It’s the bane of every gardener who loves winter squash: Powdery mildew. If you grow winter squash, you’ve almost certainly seen it. Those broad, lush leaves begin to look like they’re coated in a fine white powder. Then the mildew spreads like wildfire, and the leaves shrivel up and die, leaving your winter squash stunted, discolored, and not nearly as flavorful as it should be. The solution? Powdery mildew-resistant squash.
There are other solutions, of course, but the easiest is always prevention. And what better way to prevent powdery mildew than to plant winter squash varieties that have built-in resistance?
The thing is, even if we don’t count pumpkins, there are countless varieties of winter squash. You have acorn, delicata, spaghetti, butternut, and “true” winter squash. Then, underneath those umbrellas, you have so many more to choose from. You can get Zenith or Waltham butternut squash, or Stripetti spaghetti squash (which is super fun to say!). There’s Honey Boat or Sweet Dumpling delicata squash, and Ebony, Table Gold, or Cream of the Crop acorn squash.
We could go on and on, but even with all those varieties, powdery mildew is still an issue. Unless you choose powdery mildew-resistant squash varieties.
25 varieties of powdery mildew-resistant squash for your garden
There are a number of powdery mildew-resistant squash, whether you like acorn squash, butternut, or kabocha. This is not an exhaustive list. It is, however, a list of winter squash that you’re more likely to find at sites like Burpee or Johnny’s Selected Seeds, or your favorite local seed source.
One key to finding powdery mildew-resistant squash varieties is to look for the PMR designation. Not every resistant variety will specify that it’s PMR, but if you’re taking a quick browse through seeds, that’s an easy way to identify what you’re looking for. So without further ado …
Powdery mildew-resistant acorn squash varieties
Of all the squash, Cucurbita pepo, or acorn squash, have the shortest shelf life. Leaving them out to cure shortens their shelf life even more. That doesn’t make them any less enjoyable, though. Acorn squash varieties tend to be rounded and smaller, with deep verticle grooves. Their mild flavor makes them great for roasting and stuffing with your choice of vegetables and grains.
1. Autumn Delight
2. Harlequin F1
3. Honey Bear
4. Sugar Bush
5. Starry Night PMR
6. Sugar Dumpling F1
7. Sweet REBA
8. Table Sugar F1
9. Taybelle Hybrid
10. Tiptop PMR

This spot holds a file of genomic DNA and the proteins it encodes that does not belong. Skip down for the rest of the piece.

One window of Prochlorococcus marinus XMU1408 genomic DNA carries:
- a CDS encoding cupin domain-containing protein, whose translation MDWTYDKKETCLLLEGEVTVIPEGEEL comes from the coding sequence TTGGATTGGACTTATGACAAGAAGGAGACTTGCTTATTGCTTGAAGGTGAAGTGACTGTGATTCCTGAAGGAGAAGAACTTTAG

Powdery mildew-resistant butternut squash varieties
Cucurbita moschata, or butternut squash, often have a light tan skin and oblong pear shape. Some varieties, such as the Honeynut, are incredibly sweet and tender. Smaller varieties can grow on a trellis.
11. Autumn Frost Hybrid
13. Butterscotch PMR
14. Havana F1
15. Honeynut F1
16. JWS 6823 PMR
17. Little Dipper F1
18. Metro PMR
19. Waldo PMR
While most of the powdery mildew-resistant squash varieties are either acorn or butternut squash, there are a select few available in other winter squash varieties.
Delicata squash are cylindrical, usually with green or slightly orange vertical stripes against soft yellow skin. This sweet winter squash variety is fabulous roasted, and the skin is edible, unlike many other winter squash varieties with thicker skin.
Hubbard squash are known for their unique appearance, often big and bumpy with orange, gray, or blue skin. And spaghetti squash varieties get their name from the way the fruit resembles pasta. They come in several shapes, sizes, and colors.
Powdery mildew-resistant delicata squash varieties
20. Bush Delicata
Powdery mildew-resistant Hubbard squash varieties
21. Harvest Moon
Powdery mildew-resistant spaghetti squash varieties
22. Millionaire F1
23. Sugaretti Hybrid
25. Unique Hybrid
What to do about powdery mildew
Powdery mildew is aptly named. You’ll know it when you see it. It looks like someone sprinkled talcum powder on the leaves of your squash.
Powdery mildew is also interesting in that, unlike most other fungal diseases which require moisture, spores are able to germinate and spread in dry weather. The fungus overwinters in infected plant debris, so one of the best things you can do to prevent it is to remove and destroy plant debris in any infected areas. If you notice it in the spring when the vines are growing, prune and destroy any infected shoots.
The disease can spread quickly, and it’s often hard to notice early on, as it often begins on the bottom of the dense squash foliage. Your best bet is to begin with varieties of winter squash that are resistant to powdery mildew.
However, even powdery mildew-resistant squash can, on occasion, end up with powdery mildew. Luckily, in many cases, it doesn’t appear until close to harvest time, so you don’t have to worry very much about it. If that does happen, though, destroy any vines and leaves rather than letting it compost back into the soil. And if you can, rotate your winter squash to a different section of your garden next season.
If you liked this article on Winter Squash, and want to know more about growing this delicious garden treat, we have a whole gardening guide on Winter Squash that you will love. Read The Winter Squash Gardening Guide: Winning Winter Squash.